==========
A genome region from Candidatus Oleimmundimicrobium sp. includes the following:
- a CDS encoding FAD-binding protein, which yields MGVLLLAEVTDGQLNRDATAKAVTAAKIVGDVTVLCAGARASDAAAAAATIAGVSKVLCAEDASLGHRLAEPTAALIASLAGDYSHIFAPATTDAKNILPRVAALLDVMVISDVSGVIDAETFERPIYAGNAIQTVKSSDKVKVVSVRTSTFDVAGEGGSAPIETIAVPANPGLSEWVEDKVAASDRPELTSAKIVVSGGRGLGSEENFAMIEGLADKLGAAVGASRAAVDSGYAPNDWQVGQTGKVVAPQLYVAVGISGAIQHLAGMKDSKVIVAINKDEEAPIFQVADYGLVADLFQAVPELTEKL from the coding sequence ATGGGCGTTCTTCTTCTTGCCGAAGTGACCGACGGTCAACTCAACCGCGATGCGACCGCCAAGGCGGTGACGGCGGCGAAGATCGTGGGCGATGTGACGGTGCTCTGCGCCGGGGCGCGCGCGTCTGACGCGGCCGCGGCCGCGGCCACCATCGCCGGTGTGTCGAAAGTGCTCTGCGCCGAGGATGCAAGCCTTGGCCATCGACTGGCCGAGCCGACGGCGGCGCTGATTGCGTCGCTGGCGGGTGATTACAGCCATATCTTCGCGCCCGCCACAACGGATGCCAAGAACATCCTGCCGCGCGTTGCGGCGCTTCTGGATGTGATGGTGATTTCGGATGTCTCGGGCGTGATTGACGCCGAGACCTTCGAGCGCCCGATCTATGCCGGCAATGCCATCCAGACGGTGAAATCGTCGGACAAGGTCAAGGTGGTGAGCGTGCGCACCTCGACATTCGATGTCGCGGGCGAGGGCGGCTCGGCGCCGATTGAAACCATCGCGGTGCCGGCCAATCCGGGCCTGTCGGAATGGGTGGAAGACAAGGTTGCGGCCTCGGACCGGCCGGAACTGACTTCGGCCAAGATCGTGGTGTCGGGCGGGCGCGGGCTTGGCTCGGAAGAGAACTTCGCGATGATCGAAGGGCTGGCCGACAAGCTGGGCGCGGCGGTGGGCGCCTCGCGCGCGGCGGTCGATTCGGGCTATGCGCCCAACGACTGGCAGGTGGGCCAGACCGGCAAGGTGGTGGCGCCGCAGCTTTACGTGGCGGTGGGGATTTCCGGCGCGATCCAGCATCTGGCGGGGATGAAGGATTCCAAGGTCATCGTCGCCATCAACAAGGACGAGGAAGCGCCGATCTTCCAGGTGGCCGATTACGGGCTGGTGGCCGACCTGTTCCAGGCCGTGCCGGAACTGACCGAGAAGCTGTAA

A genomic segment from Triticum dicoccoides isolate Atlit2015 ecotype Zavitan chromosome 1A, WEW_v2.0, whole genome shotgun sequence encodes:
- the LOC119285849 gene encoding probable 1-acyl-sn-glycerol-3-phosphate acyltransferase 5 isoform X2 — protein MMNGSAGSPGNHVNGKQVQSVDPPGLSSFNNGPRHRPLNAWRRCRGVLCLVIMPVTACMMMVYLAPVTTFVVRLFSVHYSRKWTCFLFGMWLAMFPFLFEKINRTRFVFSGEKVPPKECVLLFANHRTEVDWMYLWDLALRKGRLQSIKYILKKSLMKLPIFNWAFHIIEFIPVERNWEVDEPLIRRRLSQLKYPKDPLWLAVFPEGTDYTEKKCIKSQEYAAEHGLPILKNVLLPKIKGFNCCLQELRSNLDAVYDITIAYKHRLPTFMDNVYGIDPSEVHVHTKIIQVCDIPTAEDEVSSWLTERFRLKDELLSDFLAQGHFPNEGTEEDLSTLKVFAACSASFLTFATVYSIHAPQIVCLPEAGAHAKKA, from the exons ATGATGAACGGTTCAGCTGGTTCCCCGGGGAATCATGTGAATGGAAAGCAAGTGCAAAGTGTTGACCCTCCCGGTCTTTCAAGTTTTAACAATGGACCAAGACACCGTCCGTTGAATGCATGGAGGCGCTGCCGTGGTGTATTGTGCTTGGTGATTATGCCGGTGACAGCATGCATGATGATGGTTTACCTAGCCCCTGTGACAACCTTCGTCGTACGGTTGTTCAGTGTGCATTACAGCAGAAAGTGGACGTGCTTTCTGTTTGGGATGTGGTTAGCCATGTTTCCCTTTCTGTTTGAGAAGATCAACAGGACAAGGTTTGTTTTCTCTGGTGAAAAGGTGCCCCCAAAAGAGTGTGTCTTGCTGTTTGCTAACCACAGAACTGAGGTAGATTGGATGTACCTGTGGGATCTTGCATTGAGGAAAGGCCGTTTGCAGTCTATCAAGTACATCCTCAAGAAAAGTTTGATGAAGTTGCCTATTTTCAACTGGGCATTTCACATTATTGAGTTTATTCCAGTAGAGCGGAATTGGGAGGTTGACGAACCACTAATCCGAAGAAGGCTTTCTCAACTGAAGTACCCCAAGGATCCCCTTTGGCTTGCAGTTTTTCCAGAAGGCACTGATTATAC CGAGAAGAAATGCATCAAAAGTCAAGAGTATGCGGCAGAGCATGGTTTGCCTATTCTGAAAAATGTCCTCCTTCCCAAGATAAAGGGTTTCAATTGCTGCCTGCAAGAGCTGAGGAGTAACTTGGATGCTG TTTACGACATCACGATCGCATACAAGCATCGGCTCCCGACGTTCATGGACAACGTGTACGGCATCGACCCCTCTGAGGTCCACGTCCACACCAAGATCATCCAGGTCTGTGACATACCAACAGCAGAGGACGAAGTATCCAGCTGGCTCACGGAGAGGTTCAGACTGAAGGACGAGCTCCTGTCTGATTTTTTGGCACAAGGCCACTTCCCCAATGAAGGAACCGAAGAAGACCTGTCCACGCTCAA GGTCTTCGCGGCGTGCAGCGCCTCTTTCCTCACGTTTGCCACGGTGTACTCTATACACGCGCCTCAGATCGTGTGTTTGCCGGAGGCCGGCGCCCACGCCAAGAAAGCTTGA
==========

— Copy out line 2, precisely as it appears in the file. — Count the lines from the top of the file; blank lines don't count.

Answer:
- a CDS encoding FAD-binding protein, which yields MGVLLLAEVTDGQLNRDATAKAVTAAKIVGDVTVLCAGARASDAAAAAATIAGVSKVLCAEDASLGHRLAEPTAALIASLAGDYSHIFAPATTDAKNILPRVAALLDVMVISDVSGVIDAETFERPIYAGNAIQTVKSSDKVKVVSVRTSTFDVAGEGGSAPIETIAVPANPGLSEWVEDKVAASDRPELTSAKIVVSGGRGLGSEENFAMIEGLADKLGAAVGASRAAVDSGYAPNDWQVGQTGKVVAPQLYVAVGISGAIQHLAGMKDSKVIVAINKDEEAPIFQVADYGLVADLFQAVPELTEKL from the coding sequence ATGGGCGTTCTTCTTCTTGCCGAAGTGACCGACGGTCAACTCAACCGCGATGCGACCGCCAAGGCGGTGACGGCGGCGAAGATCGTGGGCGATGTGACGGTGCTCTGCGCCGGGGCGCGCGCGTCTGACGCGGCCGCGGCCGCGGCCACCATCGCCGGTGTGTCGAAAGTGCTCTGCGCCGAGGATGCAAGCCTTGGCCATCGACTGGCCGAGCCGACGGCGGCGCTGATTGCGTCGCTGGCGGGTGATTACAGCCATATCTTCGCGCCCGCCACAACGGATGCCAAGAACATCCTGCCGCGCGTTGCGGCGCTTCTGGATGTGATGGTGATTTCGGATGTCTCGGGCGTGATTGACGCCGAGACCTTCGAGCGCCCGATCTATGCCGGCAATGCCATCCAGACGGTGAAATCGTCGGACAAGGTCAAGGTGGTGAGCGTGCGCACCTCGACATTCGATGTCGCGGGCGAGGGCGGCTCGGCGCCGATTGAAACCATCGCGGTGCCGGCCAATCCGGGCCTGTCGGAATGGGTGGAAGACAAGGTTGCGGCCTCGGACCGGCCGGAACTGACTTCGGCCAAGATCGTGGTGTCGGGCGGGCGCGGGCTTGGCTCGGAAGAGAACTTCGCGATGATCGAAGGGCTGGCCGACAAGCTGGGCGCGGCGGTGGGCGCCTCGCGCGCGGCGGTCGATTCGGGCTATGCGCCCAACGACTGGCAGGTGGGCCAGACCGGCAAGGTGGTGGCGCCGCAGCTTTACGTGGCGGTGGGGATTTCCGGCGCGATCCAGCATCTGGCGGGGATGAAGGATTCCAAGGTCATCGTCGCCATCAACAAGGACGAGGAAGCGCCGATCTTCCAGGTGGCCGATTACGGGCTGGTGGCCGACCTGTTCCAGGCCGTGCCGGAACTGACCGAGAAGCTGTAA